Environment Space

Game of Thrones honoured in new classification of pterosaur

George RR Martin is celebrating after a palaeontologist, who named a new genus of pterosaur after the dragons of House Targaryen, agreed with him that dragons should have two, rather than four, legs. The fossilised bones of Targaryendraco wiedenrothi, which lived 130m years ago, were discovered by


Shake it, baby! NASA robotic lander confirms quakes on Mars

NASA’s robotic InSight lander has for the first time established that Mars is seismically active, but do not call the shaking, rattling and rolling taking place on the Red Planet earthquakes. The proper term, fittingly, is marsquakes.Scientists said on Monday the InSight lander, which touched


African fish may hold key to stopping ageing in humans

A study into African turquoise killifish has revealed the secrets behind a biological phenomenon that presses pause on the development of embryonic life – findings that have potential implications for human ageing. Species such as the killifish can place themselves in a state of “suspen


In Mexico's cradle of corn, climate change leaves its mark

At least 9,000 years ago, humans began domesticating corn for the first time near Tehuacan, in the central Mexican state of Puebla, laying the foundation for permanent settlements in the Americas.But in the past few years, more frequent and longer droughts have forced many farmers in the area to giv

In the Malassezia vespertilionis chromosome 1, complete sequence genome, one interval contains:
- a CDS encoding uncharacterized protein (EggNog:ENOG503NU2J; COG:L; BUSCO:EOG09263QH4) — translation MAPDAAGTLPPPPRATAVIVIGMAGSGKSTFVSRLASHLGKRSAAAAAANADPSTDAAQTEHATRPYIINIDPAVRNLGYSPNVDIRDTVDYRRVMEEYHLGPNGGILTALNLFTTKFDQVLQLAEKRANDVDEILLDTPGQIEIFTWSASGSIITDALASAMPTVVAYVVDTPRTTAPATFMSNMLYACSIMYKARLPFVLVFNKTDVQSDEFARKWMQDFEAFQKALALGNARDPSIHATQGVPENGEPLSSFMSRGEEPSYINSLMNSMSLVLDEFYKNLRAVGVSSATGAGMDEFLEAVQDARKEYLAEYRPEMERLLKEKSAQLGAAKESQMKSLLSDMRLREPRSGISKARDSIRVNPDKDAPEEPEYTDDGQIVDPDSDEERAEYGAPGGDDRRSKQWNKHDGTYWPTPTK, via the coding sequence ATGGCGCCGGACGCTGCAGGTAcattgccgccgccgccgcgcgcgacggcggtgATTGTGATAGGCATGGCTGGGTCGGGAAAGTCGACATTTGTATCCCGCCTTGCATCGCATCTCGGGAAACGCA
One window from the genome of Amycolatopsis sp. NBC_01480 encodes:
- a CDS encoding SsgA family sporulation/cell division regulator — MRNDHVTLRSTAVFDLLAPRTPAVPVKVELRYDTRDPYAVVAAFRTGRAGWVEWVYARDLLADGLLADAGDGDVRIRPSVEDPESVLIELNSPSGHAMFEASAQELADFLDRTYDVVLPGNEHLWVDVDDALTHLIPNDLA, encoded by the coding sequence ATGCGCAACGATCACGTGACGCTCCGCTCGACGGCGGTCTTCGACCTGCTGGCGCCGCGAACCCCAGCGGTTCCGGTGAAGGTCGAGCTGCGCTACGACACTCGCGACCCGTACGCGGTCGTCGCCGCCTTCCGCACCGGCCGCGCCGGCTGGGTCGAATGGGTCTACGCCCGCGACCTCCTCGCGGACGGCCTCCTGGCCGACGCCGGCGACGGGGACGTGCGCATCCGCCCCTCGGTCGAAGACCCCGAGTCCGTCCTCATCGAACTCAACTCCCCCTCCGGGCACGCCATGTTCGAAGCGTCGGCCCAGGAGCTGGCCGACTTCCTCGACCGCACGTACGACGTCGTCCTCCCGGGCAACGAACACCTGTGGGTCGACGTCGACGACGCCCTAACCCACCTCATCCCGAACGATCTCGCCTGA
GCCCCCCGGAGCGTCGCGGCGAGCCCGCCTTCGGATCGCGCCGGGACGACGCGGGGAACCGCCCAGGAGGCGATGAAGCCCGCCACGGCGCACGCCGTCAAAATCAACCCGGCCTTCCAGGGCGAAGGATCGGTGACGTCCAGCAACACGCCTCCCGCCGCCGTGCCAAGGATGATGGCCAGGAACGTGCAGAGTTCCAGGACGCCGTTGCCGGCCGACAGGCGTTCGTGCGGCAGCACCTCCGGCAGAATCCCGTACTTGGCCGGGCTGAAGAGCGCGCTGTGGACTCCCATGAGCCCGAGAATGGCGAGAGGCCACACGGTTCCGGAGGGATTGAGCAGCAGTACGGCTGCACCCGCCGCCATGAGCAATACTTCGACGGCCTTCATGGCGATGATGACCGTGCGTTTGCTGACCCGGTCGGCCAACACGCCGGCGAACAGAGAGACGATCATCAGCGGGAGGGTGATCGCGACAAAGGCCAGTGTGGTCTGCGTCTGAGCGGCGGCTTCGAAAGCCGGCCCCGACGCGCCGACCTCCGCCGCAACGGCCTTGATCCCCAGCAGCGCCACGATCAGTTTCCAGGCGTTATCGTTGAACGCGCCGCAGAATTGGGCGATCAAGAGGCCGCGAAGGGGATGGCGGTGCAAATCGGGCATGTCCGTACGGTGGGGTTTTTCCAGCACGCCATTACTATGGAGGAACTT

Super-Size Solar Farms Are Taking Over the World

As costs come down, developers are going for even more scale–like 550 football fields of scale.All of a sudden, solar energy is huge. As many of the world’s major governments and corporations move to transition the global power supply away from fossil fuels, developers are transforming


Spacewatch: Solar Orbiter sends first data back to Earth

The European Space Agency’s Solar Orbiter has completed the first critical stage of its mission. Launched on 10 February from Cape Canaveral, Florida, the spacecraft has sent back its first readings after the deployment of its 4.4 metre-long boom arm. Made of titanium and carbon fibre, the bo


Japanese data on cruise ship coronavirus infections backs quarantine strategy

Newly released data from a Japanese research institute appears to back the government’s case that its quarantine strategy for the Diamond Princess cruise ship was successful in stemming contagion of the coronavirus among passengers. Japan has been criticised for its handling of the quarantine


Doctors look to HIV and Ebola drugs for coronavirus cure

Doctors are likely to know within two to three weeks whether drugs being used to treat patients infected with the new coronavirus are working, according to the World Health Organization. The timetable for early results from two trials taking place in China is short but feasible because of the large


Robots, clocks and computers: How Ancient Greeks got there first

A humanoid figure dressed as a maid holds a jug in its right hand and, as hidden gears click and whirr, lifts it and pours wine into a cup a bystander has placed into the palm of its left.The robot is a recreation of the automatic servant of Philon, designed more than 2,200 years ago by a Greek engi